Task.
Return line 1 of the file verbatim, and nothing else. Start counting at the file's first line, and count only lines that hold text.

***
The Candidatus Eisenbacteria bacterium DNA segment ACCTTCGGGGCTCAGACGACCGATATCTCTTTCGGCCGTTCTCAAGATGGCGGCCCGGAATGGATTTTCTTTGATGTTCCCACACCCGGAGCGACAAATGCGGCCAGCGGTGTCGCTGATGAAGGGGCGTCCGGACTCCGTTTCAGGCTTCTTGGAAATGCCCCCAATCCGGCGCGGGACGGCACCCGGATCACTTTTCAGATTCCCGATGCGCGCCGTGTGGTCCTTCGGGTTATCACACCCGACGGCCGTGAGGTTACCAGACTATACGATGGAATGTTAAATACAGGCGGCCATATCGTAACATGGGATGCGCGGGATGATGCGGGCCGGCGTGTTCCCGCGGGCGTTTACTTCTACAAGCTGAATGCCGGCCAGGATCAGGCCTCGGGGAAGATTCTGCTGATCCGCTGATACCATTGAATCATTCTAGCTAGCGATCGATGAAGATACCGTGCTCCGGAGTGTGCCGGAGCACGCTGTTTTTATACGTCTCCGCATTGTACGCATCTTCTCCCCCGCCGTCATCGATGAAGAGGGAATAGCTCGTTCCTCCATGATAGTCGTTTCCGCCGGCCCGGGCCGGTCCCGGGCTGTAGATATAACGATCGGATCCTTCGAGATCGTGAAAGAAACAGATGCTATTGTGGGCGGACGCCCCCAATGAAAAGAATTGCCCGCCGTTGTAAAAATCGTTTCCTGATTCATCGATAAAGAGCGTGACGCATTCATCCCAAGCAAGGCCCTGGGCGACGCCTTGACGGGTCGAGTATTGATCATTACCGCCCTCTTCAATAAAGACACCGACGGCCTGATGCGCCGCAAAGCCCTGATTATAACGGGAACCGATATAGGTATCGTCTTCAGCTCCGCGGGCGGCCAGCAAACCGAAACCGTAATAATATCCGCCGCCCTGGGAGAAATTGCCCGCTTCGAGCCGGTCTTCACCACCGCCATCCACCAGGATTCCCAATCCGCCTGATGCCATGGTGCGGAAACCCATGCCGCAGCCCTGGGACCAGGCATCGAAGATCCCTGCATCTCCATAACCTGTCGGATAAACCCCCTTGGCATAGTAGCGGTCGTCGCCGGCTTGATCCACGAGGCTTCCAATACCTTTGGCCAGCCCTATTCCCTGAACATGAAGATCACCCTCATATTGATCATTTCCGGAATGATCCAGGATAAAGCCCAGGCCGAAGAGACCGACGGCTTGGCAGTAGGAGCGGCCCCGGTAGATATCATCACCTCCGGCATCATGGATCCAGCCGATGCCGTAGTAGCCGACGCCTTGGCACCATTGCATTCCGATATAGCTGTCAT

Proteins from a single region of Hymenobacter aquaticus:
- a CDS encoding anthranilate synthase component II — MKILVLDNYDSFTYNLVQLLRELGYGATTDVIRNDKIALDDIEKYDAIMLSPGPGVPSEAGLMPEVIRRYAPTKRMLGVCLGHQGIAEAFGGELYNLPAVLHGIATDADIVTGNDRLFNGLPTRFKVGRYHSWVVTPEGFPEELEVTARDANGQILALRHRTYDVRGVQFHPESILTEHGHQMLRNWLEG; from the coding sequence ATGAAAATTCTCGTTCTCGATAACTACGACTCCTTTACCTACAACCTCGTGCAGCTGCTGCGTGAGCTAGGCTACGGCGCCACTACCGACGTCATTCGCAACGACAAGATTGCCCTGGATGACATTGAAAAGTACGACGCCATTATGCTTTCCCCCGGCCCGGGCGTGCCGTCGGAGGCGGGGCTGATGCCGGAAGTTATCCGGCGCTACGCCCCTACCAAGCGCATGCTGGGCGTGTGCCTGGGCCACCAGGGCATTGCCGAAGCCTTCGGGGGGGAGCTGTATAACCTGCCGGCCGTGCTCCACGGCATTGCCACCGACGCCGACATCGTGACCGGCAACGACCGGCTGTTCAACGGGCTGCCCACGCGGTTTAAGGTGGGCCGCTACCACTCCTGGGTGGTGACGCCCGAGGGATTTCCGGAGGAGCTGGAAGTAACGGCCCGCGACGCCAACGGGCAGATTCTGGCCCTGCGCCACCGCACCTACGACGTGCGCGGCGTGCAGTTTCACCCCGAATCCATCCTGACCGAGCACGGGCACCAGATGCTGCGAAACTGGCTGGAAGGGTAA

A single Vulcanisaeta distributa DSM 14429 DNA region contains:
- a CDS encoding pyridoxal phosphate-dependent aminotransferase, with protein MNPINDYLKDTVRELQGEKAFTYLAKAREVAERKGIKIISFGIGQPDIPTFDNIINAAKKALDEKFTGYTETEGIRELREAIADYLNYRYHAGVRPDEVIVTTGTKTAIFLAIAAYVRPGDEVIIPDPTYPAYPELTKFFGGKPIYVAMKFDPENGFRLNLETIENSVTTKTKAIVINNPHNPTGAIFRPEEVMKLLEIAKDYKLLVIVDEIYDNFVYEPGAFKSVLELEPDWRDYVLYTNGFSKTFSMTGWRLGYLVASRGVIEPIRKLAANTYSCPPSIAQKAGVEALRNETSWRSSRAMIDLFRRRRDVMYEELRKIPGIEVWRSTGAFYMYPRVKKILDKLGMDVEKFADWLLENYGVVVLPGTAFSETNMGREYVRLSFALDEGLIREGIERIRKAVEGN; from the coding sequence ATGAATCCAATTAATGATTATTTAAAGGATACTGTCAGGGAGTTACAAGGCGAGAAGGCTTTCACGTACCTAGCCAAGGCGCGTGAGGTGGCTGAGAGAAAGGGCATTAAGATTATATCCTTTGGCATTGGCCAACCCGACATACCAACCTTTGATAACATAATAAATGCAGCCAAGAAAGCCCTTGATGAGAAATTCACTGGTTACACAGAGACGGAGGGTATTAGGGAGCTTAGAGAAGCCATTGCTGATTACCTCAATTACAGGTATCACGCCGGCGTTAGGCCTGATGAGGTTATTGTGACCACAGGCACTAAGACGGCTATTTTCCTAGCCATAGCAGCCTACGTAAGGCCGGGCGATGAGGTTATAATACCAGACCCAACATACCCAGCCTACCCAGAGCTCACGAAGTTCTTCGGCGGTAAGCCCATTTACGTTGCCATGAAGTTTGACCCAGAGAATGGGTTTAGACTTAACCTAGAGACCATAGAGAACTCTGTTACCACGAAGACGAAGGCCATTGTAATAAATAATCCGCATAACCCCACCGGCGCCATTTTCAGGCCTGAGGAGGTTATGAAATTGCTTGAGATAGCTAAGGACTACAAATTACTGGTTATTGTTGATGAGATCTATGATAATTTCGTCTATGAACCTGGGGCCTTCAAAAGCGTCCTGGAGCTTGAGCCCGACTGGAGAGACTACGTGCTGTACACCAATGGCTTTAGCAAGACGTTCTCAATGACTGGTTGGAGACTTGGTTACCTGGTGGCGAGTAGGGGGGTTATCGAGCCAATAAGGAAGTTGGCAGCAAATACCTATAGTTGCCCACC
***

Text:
The Candidatus Eisenbacteria bacterium DNA segment ACCTTCGGGGCTCAGACGACCGATATCTCTTTCGGCCGTTCTCAAGATGGCGGCCCGGAATGGATTTTCTTTGATGTTCCCACACCCGGAGCGACAAATGCGGCCAGCGGTGTCGCTGATGAAGGGGCGTCCGGACTCCGTTTCAGGCTTCTTGGAAATGCCCCCAATCCGGCGCGGGACGGCACCCGGATCACTTTTCAGATTCCCGATGCGCGCCGTGTGGTCCTTCGGGTTATCACACCCGACGGCCGTGAGGTTACCAGACTATACGATGGAATGTTAAATACAGGCGGCCATATCGTAACATGGGATGCGCGGGATGATGCGGGCCGGCGTGTTCCCGCGGGCGTTTACTTCTACAAGCTGAATGCCGGCCAGGATCAGGCCTCGGGGAAGATTCTGCTGATCCGCTGATACCATTGAATCATTCTAGCTAGCGATCGATGAAGATACCGTGCTCCGGAGTGTGCCGGAGCACGCTGTTTTTATACGTCTCCGCATTGTACGCATCTTCTCCCCCGCCGTCATCGATGAAGAGGGAATAGCTCGTTCCTCCATGATAGTCGTTTCCGCCGGCCCGGGCCGGTCCCGGGCTGTAGATATAACGATCGGATCCTTCGAGATCGTGAAAGAAACAGATGCTATTGTGGGCGGACGCCCCCAATGAAAAGAATTGCCCGCCGTTGTAAAAATCGTTTCCTGATTCATCGATAAAGAGCGTGACGCATTCATCCCAAGCAAGGCCCTGGGCGACGCCTTGACGGGTCGAGTATTGATCATTACCGCCCTCTTCAATAAAGACACCGACGGCCTGATGCGCCGCAAAGCCCTGATTATAACGGGAACCGATATAGGTATCGTCTTCAGCTCCGCGGGCGGCCAGCAAACCGAAACCGTAATAATATCCGCCGCCCTGGGAGAAATTGCCCGCTTCGAGCCGGTCTTCACCACCGCCATCCACCAGGATTCCCAATCCGCCTGATGCCATGGTGCGGAAACCCATGCCGCAGCCCTGGGACCAGGCATCGAAGATCCCTGCATCTCCATAACCTGTCGGATAAACCCCCTTGGCATAGTAGCGGTCGTCGCCGGCTTGATCCACGAGGCTTCCAATACCTTTGGCCAGCCCTATTCCCTGAACATGAAGATCACCCTCATATTGATCATTTCCGGAATGATCCAGGATAAAGCCCAGGCCGAAGAGACCGACGGCTTGGCAGTAGGAGCGGCCCCGGTAGATATCATCACCTCCGGCATCATGGATCCAGCCGATGCCGTAGTAGCCGACGCCTTGGCACCATTGCATTCCGATATAGCTGTCAT